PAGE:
Operators for the temporary shelter options were given until Friday to request backing for temporary shelter options, such as expanding the Warming Center Program and faith-based rotating shelters.

Follow the leader
At the time of the Benchlands homeless encampment’s February 2018 camp closure, City Manager Martín Bernal sent out a public statement that it was unlikely that all residents of the unsanctioned camp would just pick up and relocate to the new city-run site.

Asked if the Gateway Plaza-adjacent camp residents were likely to relocate into chosen sites in the coming month, county spokesman Jason Hoppin said the idea that there are people who ‘would rather be homeless’ was untrue.

“I don’t know if everybody who is at the Gateway camp right now is going to end up in a shelter — that’s kind of up to them,” Hoppin said during an interview Thursday. “Ninety-eight percent of the population that is homeless would rather have a bed. There’s some people that can’t go into shelters because they’re a danger to others, but if we can take care of the other 98 percent, we’ll have a much smaller problem to deal with, and that’s where other programs might come into play.”

In addition to the River Street Camp’s return, officials also are looking to reopen about 40 beds at the Salvation Army on Laurel Street for dinner, breakfast and overnight stays for homeless families, women, children and those with disabilities. The Santa Cruz building was used as one of two North County emergency winter shelter sites for the previous two winters, though officials opted not to reopen it this year, effectively halving the year’s traditional winter shelter options.

If you go
Santa Cruz County Board of Supervisors meeting
When: 9 a.m., Tuesday.
Where: Governmental Center Building, 701 Ocean St.
Santa Cruz City Council meeting.
When: 7 p.m. Tuesday.
Where: City Hall, 809 Center St.
At issue: Homelessness sheltering options.
by Grateful4AllKindActs
Thank you to all beings that are trying to help human beings without safe shelter, water & food. We appreciate the good work Robert & others have done in this regard. We are grateful for all acts of kindness & for the Earth, Sky & Water Protectors. One People One Earth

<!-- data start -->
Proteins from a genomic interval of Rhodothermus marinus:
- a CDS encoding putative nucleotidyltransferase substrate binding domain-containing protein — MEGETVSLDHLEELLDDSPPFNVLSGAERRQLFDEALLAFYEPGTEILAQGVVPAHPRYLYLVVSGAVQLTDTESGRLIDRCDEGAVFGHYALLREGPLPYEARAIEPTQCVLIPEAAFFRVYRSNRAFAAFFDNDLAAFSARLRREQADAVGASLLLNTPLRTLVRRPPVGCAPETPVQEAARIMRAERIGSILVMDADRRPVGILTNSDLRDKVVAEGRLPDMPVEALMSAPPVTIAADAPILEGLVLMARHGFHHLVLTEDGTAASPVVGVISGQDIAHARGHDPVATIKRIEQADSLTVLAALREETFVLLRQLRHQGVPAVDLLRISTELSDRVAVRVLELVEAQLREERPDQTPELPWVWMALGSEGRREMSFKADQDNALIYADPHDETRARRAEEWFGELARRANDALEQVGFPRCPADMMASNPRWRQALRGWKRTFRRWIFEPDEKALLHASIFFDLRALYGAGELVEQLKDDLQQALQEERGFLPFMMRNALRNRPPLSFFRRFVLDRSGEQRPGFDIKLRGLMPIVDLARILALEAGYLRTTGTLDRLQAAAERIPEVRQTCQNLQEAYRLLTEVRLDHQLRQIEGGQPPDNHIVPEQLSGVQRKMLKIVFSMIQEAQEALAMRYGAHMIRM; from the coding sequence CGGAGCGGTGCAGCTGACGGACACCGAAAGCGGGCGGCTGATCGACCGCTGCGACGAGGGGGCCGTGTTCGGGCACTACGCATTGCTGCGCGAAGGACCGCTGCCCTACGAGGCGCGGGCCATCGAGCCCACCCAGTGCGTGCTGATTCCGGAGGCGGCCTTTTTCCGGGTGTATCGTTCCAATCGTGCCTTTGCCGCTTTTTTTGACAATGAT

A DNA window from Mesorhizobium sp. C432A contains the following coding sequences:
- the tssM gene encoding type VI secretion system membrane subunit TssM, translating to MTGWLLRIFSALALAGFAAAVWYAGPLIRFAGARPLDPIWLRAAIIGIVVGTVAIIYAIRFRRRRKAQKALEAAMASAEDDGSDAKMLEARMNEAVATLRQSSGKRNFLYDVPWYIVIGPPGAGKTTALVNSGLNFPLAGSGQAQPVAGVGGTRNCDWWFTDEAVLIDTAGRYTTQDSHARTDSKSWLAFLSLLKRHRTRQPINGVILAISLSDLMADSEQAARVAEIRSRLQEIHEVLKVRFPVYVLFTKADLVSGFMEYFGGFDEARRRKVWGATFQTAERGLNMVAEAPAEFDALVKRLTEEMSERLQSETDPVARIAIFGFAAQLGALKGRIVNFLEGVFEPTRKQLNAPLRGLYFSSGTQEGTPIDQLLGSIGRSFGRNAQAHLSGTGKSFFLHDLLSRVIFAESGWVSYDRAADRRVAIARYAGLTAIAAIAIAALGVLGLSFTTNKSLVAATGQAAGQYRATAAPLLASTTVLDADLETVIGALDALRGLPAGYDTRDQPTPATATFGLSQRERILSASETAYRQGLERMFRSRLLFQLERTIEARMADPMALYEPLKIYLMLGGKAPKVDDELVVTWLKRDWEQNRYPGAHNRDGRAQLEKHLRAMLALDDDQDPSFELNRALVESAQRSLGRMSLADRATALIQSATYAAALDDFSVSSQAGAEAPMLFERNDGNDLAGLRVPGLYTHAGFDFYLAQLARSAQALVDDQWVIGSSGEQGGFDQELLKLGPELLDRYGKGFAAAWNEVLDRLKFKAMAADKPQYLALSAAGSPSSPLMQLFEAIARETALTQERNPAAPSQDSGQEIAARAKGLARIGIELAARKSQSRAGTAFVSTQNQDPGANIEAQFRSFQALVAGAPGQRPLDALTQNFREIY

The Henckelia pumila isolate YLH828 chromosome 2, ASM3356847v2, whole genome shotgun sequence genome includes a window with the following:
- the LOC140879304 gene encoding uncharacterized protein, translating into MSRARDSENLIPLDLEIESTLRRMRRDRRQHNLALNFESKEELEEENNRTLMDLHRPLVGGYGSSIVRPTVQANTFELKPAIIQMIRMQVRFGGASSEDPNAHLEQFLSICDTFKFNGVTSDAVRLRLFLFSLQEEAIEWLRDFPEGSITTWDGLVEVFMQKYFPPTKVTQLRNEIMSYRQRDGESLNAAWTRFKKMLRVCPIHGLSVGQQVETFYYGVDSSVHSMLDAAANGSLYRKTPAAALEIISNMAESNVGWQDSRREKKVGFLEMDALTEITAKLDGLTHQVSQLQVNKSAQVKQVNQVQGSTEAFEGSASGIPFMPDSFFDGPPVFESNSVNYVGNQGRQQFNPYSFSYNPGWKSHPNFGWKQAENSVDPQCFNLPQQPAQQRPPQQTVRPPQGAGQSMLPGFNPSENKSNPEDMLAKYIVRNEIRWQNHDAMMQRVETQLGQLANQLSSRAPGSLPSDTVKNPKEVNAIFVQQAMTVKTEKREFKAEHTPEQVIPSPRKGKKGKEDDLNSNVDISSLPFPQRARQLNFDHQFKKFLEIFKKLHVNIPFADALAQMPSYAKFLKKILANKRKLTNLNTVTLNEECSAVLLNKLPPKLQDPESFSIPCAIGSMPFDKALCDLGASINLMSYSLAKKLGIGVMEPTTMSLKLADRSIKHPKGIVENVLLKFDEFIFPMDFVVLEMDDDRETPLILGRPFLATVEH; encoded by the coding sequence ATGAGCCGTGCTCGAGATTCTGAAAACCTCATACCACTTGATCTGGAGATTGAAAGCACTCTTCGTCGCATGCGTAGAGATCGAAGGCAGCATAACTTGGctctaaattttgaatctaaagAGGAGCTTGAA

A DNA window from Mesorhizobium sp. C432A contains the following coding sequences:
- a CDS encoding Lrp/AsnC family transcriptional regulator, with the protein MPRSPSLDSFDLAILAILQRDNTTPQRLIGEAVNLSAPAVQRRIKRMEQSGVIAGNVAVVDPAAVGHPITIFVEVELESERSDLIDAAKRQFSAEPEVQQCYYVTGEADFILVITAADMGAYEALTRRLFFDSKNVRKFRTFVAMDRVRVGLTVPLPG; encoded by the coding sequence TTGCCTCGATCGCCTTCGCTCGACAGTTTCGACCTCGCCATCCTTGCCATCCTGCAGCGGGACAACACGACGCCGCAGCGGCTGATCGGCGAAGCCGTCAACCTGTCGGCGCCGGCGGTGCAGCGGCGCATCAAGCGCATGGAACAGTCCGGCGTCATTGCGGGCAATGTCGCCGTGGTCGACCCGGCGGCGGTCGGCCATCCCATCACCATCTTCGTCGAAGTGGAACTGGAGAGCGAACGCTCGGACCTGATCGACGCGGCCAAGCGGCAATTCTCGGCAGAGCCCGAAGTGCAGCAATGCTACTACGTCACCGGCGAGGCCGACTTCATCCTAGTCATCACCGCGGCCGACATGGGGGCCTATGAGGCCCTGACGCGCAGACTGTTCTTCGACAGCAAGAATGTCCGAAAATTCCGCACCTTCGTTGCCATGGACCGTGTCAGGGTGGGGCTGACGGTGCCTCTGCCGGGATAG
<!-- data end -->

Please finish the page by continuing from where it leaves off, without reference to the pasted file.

by Pat Colby
Study after study has proven the only solution to counter homelessness is housing. Why has Santa Cruz not yet built that solution in the form low income and truly affordable housing. They just keep throwing money down the drain with one failed model after another.

All the talk, idea rallies, and community meetings end up at the same point. Building housing for the gap of low income folks like the elderly, disabled and working poor is the solution. Yet Santa Cruz city continues to take up the last few morsels of land to build only luxury apartments without any form of affordable housing benefits. Not even the 6-8 units out of 200.

Shame on you Santa Cruz corrupt leaders. Time for action time for change turn the 10 million dollars into housing then those people won't be homeless anymore. Don't let the former status quo all in for developers, real estate and big money old city council corrupt steal from the people anymore.

If Mayor Walkins continues to violate the the laws and rules of her position by blocking the majority from going forward than recall her or sanction her. If she misuses her mayoral position to violate the "color of law" to exclude the people's civil rights and the will of the people than she needs to be reported to the proper federal agencies and removed. No more status quo it doesn't work.

Time for change, Time for action! Bigots and haters are free to move somewhere else. This town belongs to all its citizens!
We are 100% volunteer and depend on your participation to sustain our efforts!


$60.00 donated
in the past month

Get Involved

If you'd like to help with maintaining or developing the website, contact us.


Publish your stories and upcoming events on Indybay.

IMC Network